Coming into the park entrance for the $150 prime, we had a pack of maybe a dozen riders. I thought maybe I should contest it, as my untrained VOmax still appeared to be intact staying with these guys this far. I entertained that thought for all of a millisecond. I had no chance against many of the young studs in that group.

On the summit road, a few riders gassed from going for the prime slipped backwards. The climbing got serious. We had a mile of about 12% staring us down. No more getting a free ride on that train. The train disintegrated. Most of the fragments disappeared ahead of me. A couple drifted back, but two stayed with me the whole way up. Jack Drizhal, Ben Koyle and I traded places many times on the 3.5 mile summit road. There were times I thought they were done and finally I can grow a safety gap, but no. Next thing you know, Jack puts in a surge and I'm struggling to stay with both of them. I was surely pushed to my limit during this 20 minute period.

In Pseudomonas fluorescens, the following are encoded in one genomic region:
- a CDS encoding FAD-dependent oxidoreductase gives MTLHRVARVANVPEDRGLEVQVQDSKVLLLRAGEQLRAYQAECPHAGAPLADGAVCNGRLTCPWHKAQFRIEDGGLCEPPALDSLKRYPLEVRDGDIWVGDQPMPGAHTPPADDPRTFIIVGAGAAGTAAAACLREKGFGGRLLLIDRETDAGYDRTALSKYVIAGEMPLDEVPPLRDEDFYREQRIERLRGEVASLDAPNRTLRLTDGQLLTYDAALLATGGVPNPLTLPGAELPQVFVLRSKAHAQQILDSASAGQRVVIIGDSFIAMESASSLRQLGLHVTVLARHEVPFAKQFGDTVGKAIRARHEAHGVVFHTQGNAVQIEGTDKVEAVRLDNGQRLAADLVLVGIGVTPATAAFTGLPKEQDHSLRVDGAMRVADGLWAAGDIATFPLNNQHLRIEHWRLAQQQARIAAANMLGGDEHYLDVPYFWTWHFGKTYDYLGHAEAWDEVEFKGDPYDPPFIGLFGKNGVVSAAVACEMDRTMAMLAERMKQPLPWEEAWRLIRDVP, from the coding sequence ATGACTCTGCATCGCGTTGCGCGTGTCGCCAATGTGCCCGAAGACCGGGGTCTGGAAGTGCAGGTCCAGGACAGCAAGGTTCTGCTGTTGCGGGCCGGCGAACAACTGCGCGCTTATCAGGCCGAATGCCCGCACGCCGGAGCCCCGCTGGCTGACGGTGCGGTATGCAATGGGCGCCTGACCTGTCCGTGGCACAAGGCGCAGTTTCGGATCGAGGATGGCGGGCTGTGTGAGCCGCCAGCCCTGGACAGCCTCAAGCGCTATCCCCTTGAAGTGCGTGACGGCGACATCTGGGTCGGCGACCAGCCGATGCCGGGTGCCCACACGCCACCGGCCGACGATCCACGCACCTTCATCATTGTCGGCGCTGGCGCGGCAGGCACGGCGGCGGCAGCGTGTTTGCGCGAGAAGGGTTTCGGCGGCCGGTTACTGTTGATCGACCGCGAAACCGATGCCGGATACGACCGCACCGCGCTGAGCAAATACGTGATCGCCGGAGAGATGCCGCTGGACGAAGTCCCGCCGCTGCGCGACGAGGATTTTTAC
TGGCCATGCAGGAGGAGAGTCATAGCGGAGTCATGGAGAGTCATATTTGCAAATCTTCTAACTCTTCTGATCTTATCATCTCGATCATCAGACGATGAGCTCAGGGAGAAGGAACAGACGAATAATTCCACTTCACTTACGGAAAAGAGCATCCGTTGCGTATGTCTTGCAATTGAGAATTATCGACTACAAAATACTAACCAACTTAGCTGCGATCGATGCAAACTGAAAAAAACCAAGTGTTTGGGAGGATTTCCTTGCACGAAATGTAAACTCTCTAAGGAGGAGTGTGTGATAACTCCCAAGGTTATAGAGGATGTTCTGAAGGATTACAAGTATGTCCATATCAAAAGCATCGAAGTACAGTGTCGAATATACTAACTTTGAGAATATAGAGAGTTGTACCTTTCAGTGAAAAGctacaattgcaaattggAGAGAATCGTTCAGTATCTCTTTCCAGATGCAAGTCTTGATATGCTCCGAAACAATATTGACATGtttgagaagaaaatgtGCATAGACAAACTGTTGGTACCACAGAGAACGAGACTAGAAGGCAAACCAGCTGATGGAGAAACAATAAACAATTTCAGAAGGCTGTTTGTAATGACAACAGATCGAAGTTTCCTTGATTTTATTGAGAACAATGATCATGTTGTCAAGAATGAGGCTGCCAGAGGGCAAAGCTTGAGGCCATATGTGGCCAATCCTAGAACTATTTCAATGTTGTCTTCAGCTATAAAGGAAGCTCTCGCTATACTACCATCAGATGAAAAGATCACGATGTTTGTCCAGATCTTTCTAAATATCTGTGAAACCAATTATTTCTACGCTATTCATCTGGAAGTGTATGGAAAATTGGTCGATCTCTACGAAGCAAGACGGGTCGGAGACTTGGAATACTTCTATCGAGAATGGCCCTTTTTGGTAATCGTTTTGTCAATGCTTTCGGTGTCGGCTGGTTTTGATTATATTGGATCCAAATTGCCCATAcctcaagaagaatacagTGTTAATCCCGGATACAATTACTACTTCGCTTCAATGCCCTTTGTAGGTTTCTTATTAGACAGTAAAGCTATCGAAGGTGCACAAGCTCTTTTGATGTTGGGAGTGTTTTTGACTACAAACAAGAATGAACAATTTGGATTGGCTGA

Approaching the finish, neither Jack nor I were content in letting the other go. We drove each other into cross-eyed hurl territory.  I had no idea what place we were sprinting for. Really beside the point. It's the finish, dammit! Jack got me by 2 seconds and Ben was about 10 seconds back. So Jack falls over into the grass gasping and I hung over my bars drooling, trying not to hurl. Man, I miss those hard finishes from road racing.  I thought the lead up to the prime was fast and hard. But Ben burst my bubble, said that was quite a bit slower than the last two years. What would my time have been those years? Could have gone either way. Faster if I stayed with a faster group to the sustained climb, slower if I got popped right away and lost the draft advantage leading up to the steep part.